# Pigeonhole principle with congruence

Let $$S\subset \mathbb{Z}/n\mathbb{Z}$$ where $$n$$ is even and $$n\geq2$$, and $$\mid S\mid\geq n/2$$. Show that there exist $$x, y\in S$$ with $$x+y\equiv 0 \pmod{n}$$

The hint is the pigeonhole principle and it is my first time heard about it. I read the wiki page and some posts from the form. The definitions seem very clear, but I still don't know how to use it...

Any help will be great.

Let $$n=2k$$

Then $$\Bbb{Z}/n\Bbb{Z}=\{[0],[1],...,[k],[k+1],...,[2k-1]\}$$ and $$|S| \geq k$$

If $$S$$ contains the element $$[0]$$ or $$[k]$$ then take $$x=y=0$$ or $$x=y=k$$

If $$S$$ does not contain $$[0]$$ and $$[k]$$ then it is a subset of the set $$\Bbb{Z}/n\Bbb{Z} \setminus \{[0],[k]\}$$ which contains $$2k-2$$ elements.

Take as pigeonholes the couples $$([s],[2k-s]), s=1,...,k-1$$

So we have $$k-1$$ such couples and $$|S| \geq k$$ so by pigeonhole principle $$S$$ must have at least two elements $$[s],[2k-s]$$

• Sorry, I write the question wrongly....the size of S is now updated. Updated to "$\geq$" instead “=” Sep 27 '19 at 4:03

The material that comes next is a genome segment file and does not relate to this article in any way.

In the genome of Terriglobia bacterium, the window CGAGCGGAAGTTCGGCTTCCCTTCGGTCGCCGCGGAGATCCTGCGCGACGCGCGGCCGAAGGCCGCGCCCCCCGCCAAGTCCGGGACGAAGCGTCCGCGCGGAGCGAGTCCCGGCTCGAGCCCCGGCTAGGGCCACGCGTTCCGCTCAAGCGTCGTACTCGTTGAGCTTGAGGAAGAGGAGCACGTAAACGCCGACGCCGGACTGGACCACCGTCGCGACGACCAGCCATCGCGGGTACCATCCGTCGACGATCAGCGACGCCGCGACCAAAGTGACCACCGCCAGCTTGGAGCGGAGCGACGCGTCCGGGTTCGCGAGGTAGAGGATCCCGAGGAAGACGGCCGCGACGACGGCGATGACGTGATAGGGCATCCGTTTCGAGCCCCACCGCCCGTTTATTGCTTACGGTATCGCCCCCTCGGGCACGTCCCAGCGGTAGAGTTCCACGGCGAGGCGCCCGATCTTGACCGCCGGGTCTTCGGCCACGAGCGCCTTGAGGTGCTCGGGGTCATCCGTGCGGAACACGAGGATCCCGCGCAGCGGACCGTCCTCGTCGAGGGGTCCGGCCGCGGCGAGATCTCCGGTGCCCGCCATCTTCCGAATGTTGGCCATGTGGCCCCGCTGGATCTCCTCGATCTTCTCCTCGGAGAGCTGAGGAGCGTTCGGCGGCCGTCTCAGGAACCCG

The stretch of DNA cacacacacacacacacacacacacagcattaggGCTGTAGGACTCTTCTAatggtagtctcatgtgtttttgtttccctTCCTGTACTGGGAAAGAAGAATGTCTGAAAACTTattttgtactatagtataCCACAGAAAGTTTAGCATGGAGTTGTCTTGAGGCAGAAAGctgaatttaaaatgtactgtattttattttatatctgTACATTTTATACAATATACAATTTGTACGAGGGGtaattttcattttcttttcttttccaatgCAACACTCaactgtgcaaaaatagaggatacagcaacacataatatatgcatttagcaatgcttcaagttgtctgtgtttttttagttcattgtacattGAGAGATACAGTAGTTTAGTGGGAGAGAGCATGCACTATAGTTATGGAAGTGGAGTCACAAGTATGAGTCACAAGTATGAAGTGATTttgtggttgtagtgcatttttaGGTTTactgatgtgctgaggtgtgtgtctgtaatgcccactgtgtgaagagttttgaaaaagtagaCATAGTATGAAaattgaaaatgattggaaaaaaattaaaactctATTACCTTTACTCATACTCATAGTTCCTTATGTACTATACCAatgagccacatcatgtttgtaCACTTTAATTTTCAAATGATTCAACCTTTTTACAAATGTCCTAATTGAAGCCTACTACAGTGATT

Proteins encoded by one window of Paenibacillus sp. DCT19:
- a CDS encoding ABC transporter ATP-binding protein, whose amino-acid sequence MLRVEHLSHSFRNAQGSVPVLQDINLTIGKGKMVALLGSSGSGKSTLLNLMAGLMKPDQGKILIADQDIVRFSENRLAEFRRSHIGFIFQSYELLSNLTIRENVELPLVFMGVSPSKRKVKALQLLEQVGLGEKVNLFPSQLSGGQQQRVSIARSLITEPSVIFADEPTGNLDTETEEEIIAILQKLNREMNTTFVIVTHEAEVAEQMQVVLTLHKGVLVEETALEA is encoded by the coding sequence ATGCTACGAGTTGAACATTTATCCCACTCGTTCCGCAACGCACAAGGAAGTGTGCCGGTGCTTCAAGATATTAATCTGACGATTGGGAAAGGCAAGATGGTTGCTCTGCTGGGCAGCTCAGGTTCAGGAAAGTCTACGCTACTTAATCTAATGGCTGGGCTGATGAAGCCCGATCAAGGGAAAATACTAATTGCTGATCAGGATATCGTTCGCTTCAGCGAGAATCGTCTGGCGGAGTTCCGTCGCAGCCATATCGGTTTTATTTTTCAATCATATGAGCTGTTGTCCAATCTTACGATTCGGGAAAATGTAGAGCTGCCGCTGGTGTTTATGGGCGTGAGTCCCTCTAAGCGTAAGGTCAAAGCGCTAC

• @Will It works again..i slightly updated my answer..bu it a subset $S$ that does not contains $0,k$ has more that $k$ elements then again by the same argument we can find what we want. Sep 27 '19 at 4:08

Suppose $$S$$ does not contain $$\frac{n}{2}$$. (Or else the problem is trivial). Proceed by contradiction and suppose that no element in $$S$$ had an inverse. (Using the group theory definition here). But this is a contradiction, since every element in a group has a unique inverse and half of the elements of $$\mathbb{Z}/n\mathbb{Z}$$ are in $$S$$. (If every element had a unique inverse not in $$S$$ there would be more than $$n$$ elements of $$\mathbb{Z}/n\mathbb{Z}$$).

• if $S=\{1, 2\}, 2 + 2 \equiv 0\pmod{4}$ Sep 27 '19 at 3:35
• Yes I changed my answer, I was assuming they had to be unique.
– J P
Sep 27 '19 at 3:36
• Thank you for your answer, sir, but this is a number theory problem... I am afraid I can use abstract algebra concepts... Sep 27 '19 at 3:42
• That's fine just don't use the definition of an inverse or the language of groups. You still know that for each element $x \in \mathbb{Z} / n \mathbb{Z}$ there is a unique element $y \in \mathbb{Z} / n \mathbb{Z}$ such that $x + y \mod n = n$.
– J P
Sep 27 '19 at 3:46